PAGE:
e e cummings wrote: “i carry your heart with me (i carry it in my heart) i am never without it (anywhere i go you go, my dear; and whatever is done by only me is your doing. . .”


About diospsytrek

I am a licensed mental health counselor in Florida. I am also the author of four books. The books have to do with coping with depression and other mood disorders, and the nexus of psychological problems and spiritual warfare.
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4 Responses to Mother’s Day

  1. Barbara DeVanna says:

    Carl – a wonderful tribute to your Mom – the one on the planet who loves us unconditionally…if I had to guess, I would guess that your Mom was incredibly proud of the man, of the person you became – because of her, in spite of her…she was a believer and His promise to her unfolded when you came back to Him from your darkness

  2. jeanine says:

    Loved this story Carl!

  3. Mary Keller says:

    Yes, it was quite moving and worded with such affection that it brought tears to my eyed. My father, also, lost his left side to a stroke and in the end all he could move were his eyes. My mother’s passing was in God’s grace. She was so very sick and all her organs were failing. On a Saturday morning, she asked me “when am I going to get better?” I told her that she wasn’t and with that when she saw her mama and grandma that she had to go with them. She rose up and those brown eyes crackled. “If that’s how you’re going to talk, I’m not going anywhere.” I started to cry and through my sobs I told her how much I loved her and couldn’t imagine my life without her. That night she rested easily, Sunday seemed to be a better day and we enjoyed it together (at this time I had living with me). On Monday am, her feet were starting to turn the deep purple of death invading your body. She slept comfortably and when she began her death rattle, I called for Larry to come. When he got there, she motioned for us to help her sit up; and she called to her mama to come get her. She held her arms out to meet them and she was gone. If there was ever one thing that I had to choose to say permanently solidified my faith was that day at noon, she was in a different world and I knew that our Savoir was seeing her safely home.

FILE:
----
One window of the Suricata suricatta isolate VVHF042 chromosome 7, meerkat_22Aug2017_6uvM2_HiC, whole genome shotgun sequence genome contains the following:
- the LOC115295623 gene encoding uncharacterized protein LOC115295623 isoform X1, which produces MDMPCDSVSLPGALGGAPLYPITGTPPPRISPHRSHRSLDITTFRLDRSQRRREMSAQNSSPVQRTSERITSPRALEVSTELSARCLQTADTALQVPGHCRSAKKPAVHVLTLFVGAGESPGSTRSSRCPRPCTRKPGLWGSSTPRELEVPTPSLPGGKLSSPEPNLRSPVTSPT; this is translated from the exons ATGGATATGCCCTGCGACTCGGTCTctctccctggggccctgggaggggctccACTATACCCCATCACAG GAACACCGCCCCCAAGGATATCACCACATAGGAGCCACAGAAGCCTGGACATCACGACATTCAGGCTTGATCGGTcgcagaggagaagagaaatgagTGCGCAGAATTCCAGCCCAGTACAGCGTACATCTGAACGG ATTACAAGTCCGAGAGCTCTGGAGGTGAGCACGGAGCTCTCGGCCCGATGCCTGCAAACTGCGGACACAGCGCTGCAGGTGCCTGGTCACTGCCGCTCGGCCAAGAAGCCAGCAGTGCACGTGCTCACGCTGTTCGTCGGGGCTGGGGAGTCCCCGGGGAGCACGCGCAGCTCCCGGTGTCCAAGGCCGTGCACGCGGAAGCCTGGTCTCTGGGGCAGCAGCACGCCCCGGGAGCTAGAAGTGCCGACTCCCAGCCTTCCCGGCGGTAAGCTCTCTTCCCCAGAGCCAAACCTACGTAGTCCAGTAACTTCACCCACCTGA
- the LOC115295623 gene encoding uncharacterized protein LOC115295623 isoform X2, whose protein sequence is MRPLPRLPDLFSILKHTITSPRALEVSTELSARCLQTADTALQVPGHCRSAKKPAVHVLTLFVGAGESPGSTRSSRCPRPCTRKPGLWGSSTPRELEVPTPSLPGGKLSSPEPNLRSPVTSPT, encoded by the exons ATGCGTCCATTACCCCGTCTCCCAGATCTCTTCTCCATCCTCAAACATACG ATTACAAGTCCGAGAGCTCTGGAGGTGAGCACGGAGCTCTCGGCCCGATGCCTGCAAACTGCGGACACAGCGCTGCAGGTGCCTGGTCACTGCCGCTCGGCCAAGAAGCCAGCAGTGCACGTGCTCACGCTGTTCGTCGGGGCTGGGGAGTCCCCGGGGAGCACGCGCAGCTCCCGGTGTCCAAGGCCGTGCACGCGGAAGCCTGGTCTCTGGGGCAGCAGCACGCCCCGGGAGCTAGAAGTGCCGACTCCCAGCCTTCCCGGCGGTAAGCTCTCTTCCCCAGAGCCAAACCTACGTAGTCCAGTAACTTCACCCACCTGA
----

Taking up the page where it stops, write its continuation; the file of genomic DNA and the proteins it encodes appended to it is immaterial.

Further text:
4. diospsytrek says:

    Mary, that’s a great testimony.